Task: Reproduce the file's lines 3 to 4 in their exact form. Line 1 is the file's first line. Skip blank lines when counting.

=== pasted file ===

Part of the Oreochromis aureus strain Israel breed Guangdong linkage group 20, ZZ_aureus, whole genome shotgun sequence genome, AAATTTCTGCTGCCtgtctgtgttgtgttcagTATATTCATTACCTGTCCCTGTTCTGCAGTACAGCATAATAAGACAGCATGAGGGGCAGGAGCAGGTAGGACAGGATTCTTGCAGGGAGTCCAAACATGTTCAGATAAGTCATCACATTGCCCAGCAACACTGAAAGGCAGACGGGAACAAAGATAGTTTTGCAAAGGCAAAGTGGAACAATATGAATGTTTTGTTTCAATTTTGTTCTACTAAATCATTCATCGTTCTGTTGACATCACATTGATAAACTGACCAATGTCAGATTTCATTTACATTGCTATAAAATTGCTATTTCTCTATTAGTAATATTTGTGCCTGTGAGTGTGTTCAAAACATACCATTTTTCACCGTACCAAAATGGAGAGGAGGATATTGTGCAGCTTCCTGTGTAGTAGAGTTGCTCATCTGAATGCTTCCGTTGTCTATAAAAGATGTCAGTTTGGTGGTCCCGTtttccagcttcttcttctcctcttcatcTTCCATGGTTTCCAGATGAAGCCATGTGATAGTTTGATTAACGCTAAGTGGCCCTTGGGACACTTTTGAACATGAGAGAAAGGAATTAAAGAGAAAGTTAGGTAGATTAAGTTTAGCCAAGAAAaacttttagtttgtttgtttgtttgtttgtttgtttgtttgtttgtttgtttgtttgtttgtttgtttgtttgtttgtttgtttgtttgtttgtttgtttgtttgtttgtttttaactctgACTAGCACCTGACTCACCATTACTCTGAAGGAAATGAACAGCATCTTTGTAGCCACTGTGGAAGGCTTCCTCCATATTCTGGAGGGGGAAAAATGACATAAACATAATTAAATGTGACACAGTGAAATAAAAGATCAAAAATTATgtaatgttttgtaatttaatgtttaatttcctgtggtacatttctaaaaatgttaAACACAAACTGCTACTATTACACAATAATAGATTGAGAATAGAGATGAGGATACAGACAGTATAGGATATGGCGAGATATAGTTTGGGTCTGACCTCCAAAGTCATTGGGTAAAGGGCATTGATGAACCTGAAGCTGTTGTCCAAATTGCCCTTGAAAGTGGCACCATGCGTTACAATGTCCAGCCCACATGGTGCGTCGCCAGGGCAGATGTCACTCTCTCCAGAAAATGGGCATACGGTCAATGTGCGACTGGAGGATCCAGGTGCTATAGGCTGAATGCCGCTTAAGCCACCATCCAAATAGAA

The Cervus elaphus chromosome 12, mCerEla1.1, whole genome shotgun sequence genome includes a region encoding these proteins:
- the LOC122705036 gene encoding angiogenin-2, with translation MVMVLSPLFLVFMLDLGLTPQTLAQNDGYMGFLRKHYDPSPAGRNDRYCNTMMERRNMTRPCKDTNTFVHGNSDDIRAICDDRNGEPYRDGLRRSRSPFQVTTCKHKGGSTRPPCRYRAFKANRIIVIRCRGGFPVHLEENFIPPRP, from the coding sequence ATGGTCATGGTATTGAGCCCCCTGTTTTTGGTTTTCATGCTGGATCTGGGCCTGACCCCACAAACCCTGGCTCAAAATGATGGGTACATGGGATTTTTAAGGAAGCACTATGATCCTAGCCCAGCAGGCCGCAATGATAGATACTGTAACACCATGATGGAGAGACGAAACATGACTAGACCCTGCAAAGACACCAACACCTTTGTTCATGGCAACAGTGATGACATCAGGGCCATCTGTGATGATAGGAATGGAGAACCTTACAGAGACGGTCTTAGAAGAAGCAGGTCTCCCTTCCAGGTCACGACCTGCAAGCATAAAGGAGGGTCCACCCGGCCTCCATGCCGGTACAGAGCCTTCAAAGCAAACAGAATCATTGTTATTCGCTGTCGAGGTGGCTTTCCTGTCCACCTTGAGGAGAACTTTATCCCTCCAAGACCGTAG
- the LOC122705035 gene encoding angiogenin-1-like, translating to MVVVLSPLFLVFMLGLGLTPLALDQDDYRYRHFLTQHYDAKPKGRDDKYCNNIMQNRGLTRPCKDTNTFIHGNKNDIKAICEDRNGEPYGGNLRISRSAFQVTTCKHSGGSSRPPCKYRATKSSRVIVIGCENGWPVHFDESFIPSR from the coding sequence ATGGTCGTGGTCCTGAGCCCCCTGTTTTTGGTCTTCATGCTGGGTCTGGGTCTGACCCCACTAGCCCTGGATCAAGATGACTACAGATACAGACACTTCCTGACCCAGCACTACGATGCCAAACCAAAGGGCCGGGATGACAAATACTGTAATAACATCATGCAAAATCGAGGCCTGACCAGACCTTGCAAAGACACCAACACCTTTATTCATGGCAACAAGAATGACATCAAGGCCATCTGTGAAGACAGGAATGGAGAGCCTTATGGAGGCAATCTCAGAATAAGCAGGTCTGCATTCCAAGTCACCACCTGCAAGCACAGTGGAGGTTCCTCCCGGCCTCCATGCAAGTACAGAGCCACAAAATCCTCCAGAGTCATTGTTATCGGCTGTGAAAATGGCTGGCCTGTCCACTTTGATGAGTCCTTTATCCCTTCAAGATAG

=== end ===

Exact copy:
- the LOC122705036 gene encoding angiogenin-2, with translation MVMVLSPLFLVFMLDLGLTPQTLAQNDGYMGFLRKHYDPSPAGRNDRYCNTMMERRNMTRPCKDTNTFVHGNSDDIRAICDDRNGEPYRDGLRRSRSPFQVTTCKHKGGSTRPPCRYRAFKANRIIVIRCRGGFPVHLEENFIPPRP, from the coding sequence ATGGTCATGGTATTGAGCCCCCTGTTTTTGGTTTTCATGCTGGATCTGGGCCTGACCCCACAAACCCTGGCTCAAAATGATGGGTACATGGGATTTTTAAGGAAGCACTATGATCCTAGCCCAGCAGGCCGCAATGATAGATACTGTAACACCATGATGGAGAGACGAAACATGACTAGACCCTGCAAAGACACCAACACCTTTGTTCATGGCAACAGTGATGACATCAGGGCCATCTGTGATGATAGGAATGGAGAACCTTACAGAGACGGTCTTAGAAGAAGCAGGTCTCCCTTCCAGGTCACGACCTGCAAGCATAAAGGAGGGTCCACCCGGCCTCCATGCCGGTACAGAGCCTTCAAAGCAAACAGAATCATTGTTATTCGCTGTCGAGGTGGCTTTCCTGTCCACCTTGAGGAGAACTTTATCCCTCCAAGACCGTAG
- the LOC122705035 gene encoding angiogenin-1-like, translating to MVVVLSPLFLVFMLGLGLTPLALDQDDYRYRHFLTQHYDAKPKGRDDKYCNNIMQNRGLTRPCKDTNTFIHGNKNDIKAICEDRNGEPYGGNLRISRSAFQVTTCKHSGGSSRPPCKYRATKSSRVIVIGCENGWPVHFDESFIPSR from the coding sequence ATGGTCGTGGTCCTGAGCCCCCTGTTTTTGGTCTTCATGCTGGGTCTGGGTCTGACCCCACTAGCCCTGGATCAAGATGACTACAGATACAGACACTTCCTGACCCAGCACTACGATGCCAAACCAAAGGGCCGGGATGACAAATACTGTAATAACATCATGCAAAATCGAGGCCTGACCAGACCTTGCAAAGACACCAACACCTTTATTCATGGCAACAAGAATGACATCAAGGCCATCTGTGAAGACAGGAATGGAGAGCCTTATGGAGGCAATCTCAGAATAAGCAGGTCTGCATTCCAAGTCACCACCTGCAAGCACAGTGGAGGTTCCTCCCGGCCTCCATGCAAGTACAGAGCCACAAAATCCTCCAGAGTCATTGTTATCGGCTGTGAAAATGGCTGGCCTGTCCACTTTGATGAGTCCTTTATCCCTTCAAGATAG